Magnetic Resonance Imaging of the Prostate

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Prostate magnetic resonance (MR) provides high-resolution images of the prostate; seminal vesicles; and nearby pelvic organs and structures, including the bladder and rectum.

High-resolution T2-weighted imaging, diffusion-weighted imaging, MR spectroscopy, and dynamic contrast-enhanced T1-weighted imaging all have been shown to detect prostate cancer. A combination of all four techniques is used to maximize the sensitivity and specificity of the examination. 

We perform the examination using only the highest field-strength magnets available in routine clinical use (3-tesla). Images are acquired both prior to and after IV administration of gadolinium contrast. An endorectal coil is used whenever possible to improve image quality. Prostate MR may be indicated for evaluation of patients with biopsy-proven or suspected prostate cancer. The primary uses and contraindications for prostate MR are described below.

Prostate MR is suitable for

  • Identifying areas suspicious for carcinoma in order to direct transrectal ultrasound-guided biopsy in patients who have concerning PSA increases without documented prostate cancer.
  • Detecting multifocal disease or disease spread in patients with biopsy-proven prostate cancer prior to considering focal therapy.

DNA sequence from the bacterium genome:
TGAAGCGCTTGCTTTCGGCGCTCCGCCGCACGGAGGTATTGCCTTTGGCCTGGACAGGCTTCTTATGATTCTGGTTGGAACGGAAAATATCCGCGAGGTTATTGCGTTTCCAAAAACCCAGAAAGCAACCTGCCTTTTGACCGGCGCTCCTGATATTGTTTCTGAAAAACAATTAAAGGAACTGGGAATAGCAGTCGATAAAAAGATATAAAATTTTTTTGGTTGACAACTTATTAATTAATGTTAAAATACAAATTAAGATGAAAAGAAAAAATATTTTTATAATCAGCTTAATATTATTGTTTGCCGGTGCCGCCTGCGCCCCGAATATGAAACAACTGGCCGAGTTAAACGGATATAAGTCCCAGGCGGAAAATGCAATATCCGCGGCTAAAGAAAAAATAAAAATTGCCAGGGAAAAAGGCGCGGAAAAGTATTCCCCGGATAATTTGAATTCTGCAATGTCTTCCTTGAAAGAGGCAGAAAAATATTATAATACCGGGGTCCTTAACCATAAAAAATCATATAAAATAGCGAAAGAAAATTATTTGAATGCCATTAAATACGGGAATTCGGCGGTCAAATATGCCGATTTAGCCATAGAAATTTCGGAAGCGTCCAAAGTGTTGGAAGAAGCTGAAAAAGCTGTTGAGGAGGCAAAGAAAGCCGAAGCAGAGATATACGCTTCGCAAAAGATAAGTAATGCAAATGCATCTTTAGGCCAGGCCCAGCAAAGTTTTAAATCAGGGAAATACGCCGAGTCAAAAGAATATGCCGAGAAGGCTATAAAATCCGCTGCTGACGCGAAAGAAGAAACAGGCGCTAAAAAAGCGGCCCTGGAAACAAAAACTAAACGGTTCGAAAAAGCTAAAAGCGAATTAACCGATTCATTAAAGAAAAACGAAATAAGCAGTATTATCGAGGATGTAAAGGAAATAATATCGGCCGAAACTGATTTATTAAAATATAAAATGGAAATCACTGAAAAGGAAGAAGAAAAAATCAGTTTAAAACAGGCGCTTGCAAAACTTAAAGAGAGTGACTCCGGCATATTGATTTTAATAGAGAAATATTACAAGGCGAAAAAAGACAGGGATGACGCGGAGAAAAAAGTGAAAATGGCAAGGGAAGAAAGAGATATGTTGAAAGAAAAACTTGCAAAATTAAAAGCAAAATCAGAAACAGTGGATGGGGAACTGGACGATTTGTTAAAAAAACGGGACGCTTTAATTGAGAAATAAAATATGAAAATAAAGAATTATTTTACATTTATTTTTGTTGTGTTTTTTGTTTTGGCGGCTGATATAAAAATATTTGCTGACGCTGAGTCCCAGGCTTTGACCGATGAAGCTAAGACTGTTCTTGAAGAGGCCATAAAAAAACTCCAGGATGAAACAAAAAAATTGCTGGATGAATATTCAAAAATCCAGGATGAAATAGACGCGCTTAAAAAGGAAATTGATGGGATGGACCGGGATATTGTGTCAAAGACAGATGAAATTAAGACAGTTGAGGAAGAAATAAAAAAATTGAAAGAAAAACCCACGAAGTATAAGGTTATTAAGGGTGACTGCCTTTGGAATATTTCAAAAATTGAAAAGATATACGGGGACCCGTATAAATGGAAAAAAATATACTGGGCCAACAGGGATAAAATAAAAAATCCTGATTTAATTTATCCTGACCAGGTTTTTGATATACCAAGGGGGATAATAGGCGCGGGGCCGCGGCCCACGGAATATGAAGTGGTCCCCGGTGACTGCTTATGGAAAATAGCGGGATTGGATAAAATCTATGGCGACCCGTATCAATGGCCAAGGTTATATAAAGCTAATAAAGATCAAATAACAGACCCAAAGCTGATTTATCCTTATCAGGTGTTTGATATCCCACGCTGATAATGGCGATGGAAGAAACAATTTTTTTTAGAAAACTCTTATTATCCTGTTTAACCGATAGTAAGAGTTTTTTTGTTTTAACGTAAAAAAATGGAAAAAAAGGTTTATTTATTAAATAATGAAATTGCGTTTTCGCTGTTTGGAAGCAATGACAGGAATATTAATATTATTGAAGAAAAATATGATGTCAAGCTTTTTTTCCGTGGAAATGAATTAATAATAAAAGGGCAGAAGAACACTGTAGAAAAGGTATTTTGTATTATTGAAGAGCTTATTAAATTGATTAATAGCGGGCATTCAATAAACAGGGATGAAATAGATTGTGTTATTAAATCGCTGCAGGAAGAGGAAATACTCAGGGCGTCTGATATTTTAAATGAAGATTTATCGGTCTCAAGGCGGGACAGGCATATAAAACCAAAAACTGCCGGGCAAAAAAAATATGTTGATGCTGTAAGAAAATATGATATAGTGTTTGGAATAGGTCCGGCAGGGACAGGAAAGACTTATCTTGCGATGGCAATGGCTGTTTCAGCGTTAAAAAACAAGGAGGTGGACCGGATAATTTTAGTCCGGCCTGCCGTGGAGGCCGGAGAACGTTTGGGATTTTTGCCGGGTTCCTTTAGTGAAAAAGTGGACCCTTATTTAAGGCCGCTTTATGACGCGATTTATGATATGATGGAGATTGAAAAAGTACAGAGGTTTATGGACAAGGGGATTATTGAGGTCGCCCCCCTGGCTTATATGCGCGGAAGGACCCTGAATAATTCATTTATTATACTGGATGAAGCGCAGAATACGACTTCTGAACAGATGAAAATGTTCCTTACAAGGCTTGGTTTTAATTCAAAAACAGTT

• Identifying extension of biopsy-proven prostate cancer outside the prostatic capsule and involvement of either the seminal vesicles or neurovascular bundle.
  • Detecting lymphadenopathy or rectal or bladder invasion in patients with suspected or biopsy-proven prostate cancer.
  • Assessing the possibility of recurrence after cryotherapy or prostatectomy.

Contraindications

  • Recent biopsy of the prostate (within eight weeks), which can mask prostate cancer on MR. If possible, patients should not undergo prostate MR after a recent biopsy.
  • Presence of pacemakers, defibrillators, or implanted ferromagnetic metallic foreign bodies. The presence of other implanted medical devices is evaluated on a case-by-case basis. Most modern urological prostheses are of no concern.
  • Moderate-to-severe CKD (glomerular filtration rate less than 30 mL/min/1.73m2). Tailored non-contrast-enhanced studies can be performed on these patients.
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